What’s in their carts: Teriyaki green beans, Turmeric coconut chicken tenders, Almond quinoa salad, vegan pad thai kelp noodles, Kale white bean & avocado salad, Wild salmon bahn mi wrap, Keto anything, every green juice permutation ever imagined, bone broth, Kefir margarita, collagen sparkling tea, many vitamins and supplements (not as many as Lassens), 15 brands of non-dairy yogurt, and items from a bulk bar of oats, grains, millet, herbs, and flowers.
Potential love match rating: 6. It’s busy and you will be interacting with people while waiting and or pushing your way through. Everyone is “cool” though, so it feels more pose-y than friendly. I had mutual double-takes with two men, but none of us got closer than glancing.
Ralphs, Hollywood (aka the Rock & Roll Ralphs)
Vibe: Dank lighting with the design of a Super 8 motel. There are piles of wood logs and a turnstile with a theft warning to greet you at the entrance.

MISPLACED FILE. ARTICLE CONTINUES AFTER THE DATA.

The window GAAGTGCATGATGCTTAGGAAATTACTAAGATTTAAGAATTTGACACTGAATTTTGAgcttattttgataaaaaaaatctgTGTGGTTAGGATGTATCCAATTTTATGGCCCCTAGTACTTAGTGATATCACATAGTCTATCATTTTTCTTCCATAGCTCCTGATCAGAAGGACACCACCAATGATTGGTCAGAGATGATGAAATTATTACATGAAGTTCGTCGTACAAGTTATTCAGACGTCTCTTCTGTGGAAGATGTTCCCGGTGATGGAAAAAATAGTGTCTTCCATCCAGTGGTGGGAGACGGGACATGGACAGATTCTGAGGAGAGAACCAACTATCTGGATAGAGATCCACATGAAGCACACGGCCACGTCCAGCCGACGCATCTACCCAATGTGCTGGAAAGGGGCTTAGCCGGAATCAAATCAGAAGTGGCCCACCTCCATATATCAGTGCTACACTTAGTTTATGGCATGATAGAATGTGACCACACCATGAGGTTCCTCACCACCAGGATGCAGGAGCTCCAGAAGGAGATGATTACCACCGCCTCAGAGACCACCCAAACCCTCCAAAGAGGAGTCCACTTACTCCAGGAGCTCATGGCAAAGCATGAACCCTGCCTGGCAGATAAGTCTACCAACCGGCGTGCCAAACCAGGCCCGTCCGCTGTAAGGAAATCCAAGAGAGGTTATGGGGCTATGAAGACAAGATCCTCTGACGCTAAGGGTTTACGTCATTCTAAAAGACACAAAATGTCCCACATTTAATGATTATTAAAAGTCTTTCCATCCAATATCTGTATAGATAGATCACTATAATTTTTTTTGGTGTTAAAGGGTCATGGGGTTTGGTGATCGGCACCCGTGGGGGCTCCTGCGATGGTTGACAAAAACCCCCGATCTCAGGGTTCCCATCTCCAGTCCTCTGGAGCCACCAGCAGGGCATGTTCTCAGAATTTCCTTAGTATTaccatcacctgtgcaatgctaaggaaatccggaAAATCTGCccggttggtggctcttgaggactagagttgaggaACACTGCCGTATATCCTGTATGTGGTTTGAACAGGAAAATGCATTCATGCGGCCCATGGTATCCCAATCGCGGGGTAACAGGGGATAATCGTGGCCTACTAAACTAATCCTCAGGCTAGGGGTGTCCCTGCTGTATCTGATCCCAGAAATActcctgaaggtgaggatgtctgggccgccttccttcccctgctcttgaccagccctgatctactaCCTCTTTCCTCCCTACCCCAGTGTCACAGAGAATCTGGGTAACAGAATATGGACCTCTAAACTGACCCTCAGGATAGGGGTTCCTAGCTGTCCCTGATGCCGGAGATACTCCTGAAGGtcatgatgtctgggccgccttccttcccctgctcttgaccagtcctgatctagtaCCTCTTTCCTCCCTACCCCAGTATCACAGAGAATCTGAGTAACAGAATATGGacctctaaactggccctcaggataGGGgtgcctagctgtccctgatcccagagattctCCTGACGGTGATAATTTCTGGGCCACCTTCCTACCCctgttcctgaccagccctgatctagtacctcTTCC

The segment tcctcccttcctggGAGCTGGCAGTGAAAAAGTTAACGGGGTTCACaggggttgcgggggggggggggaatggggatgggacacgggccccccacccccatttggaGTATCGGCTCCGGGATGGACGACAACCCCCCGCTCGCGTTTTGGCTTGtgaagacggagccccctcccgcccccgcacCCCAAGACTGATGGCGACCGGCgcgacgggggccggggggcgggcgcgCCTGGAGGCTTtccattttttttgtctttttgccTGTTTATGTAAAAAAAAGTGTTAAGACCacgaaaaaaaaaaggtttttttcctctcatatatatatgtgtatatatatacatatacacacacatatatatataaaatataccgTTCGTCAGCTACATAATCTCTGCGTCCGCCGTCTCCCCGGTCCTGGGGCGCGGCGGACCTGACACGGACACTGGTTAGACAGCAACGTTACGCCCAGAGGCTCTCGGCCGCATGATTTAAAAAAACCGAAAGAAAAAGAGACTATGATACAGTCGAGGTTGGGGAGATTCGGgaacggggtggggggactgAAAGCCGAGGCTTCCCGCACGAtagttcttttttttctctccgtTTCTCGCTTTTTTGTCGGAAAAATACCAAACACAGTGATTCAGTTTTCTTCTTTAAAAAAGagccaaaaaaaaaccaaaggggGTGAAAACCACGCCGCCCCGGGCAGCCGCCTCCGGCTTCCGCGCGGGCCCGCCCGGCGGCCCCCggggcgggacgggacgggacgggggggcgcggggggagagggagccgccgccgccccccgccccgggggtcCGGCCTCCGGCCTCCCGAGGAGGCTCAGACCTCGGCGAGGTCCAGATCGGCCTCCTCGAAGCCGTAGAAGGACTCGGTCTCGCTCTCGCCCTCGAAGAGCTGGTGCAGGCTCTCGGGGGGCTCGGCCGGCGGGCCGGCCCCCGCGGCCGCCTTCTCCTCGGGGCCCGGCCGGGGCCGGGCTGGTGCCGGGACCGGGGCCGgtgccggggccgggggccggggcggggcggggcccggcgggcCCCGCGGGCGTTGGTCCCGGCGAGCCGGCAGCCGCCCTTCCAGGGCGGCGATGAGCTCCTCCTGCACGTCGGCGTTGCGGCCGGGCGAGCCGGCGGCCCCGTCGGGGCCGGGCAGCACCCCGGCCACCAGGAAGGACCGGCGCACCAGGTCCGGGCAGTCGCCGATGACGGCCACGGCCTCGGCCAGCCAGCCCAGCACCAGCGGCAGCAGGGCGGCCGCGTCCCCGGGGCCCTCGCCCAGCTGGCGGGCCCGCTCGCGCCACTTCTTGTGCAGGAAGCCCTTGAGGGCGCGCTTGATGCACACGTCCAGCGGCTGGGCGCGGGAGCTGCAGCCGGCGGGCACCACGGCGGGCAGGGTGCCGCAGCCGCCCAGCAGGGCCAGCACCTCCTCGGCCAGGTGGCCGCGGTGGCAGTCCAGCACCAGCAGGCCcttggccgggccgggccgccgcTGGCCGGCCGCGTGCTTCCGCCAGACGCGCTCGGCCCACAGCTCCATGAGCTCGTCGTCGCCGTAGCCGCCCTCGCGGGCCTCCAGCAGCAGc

Music: Light rock music (Santana and Rob Thomas’ “Smooth”)
Shoppers: Most diverse crowd of any of the markets, including musicians, reality stars, women who wear dresses that barely cover their torsos, Instacart employees, teenagers, Baby Boomer men, people of all colors, young girls in sweatpants with “Pink” across the behind, people who put produce in plastic bags, and guys in basketball shorts.
Hot aisles: Coffee Bean Tea & Leaf, alcohol, chips, non-alcoholic beverages, and cashier line.
Best times to go: Afternoon, evening, and late night.
What’s in their carts: Toilet paper, bottled water, Advil, Lay’s Limon chips, ground turkey, Boar’s Head deli meats, Coca-Cola, Campbell’s soup, bread, orange chicken, carnitas, mac ‘n’ cheese, Tums, fake flowers, and pistachios.
Potential love match rating: 6. I didn’t see any love connections happening, nor did I experience one. But this store had the most diverse crowd and the most men shopping by themselves. It’s not intimidating (other than the theft warnings and inexplicably, the wood pile) but the prepared food aisle was the least populated of all of the stores. Still, people seemed as into looking around them as in shopping making potential “meet cutes” possible.
Gelson’s, Silver Lake
Vibe: Bright and clean, kind of like a Marriott lobby.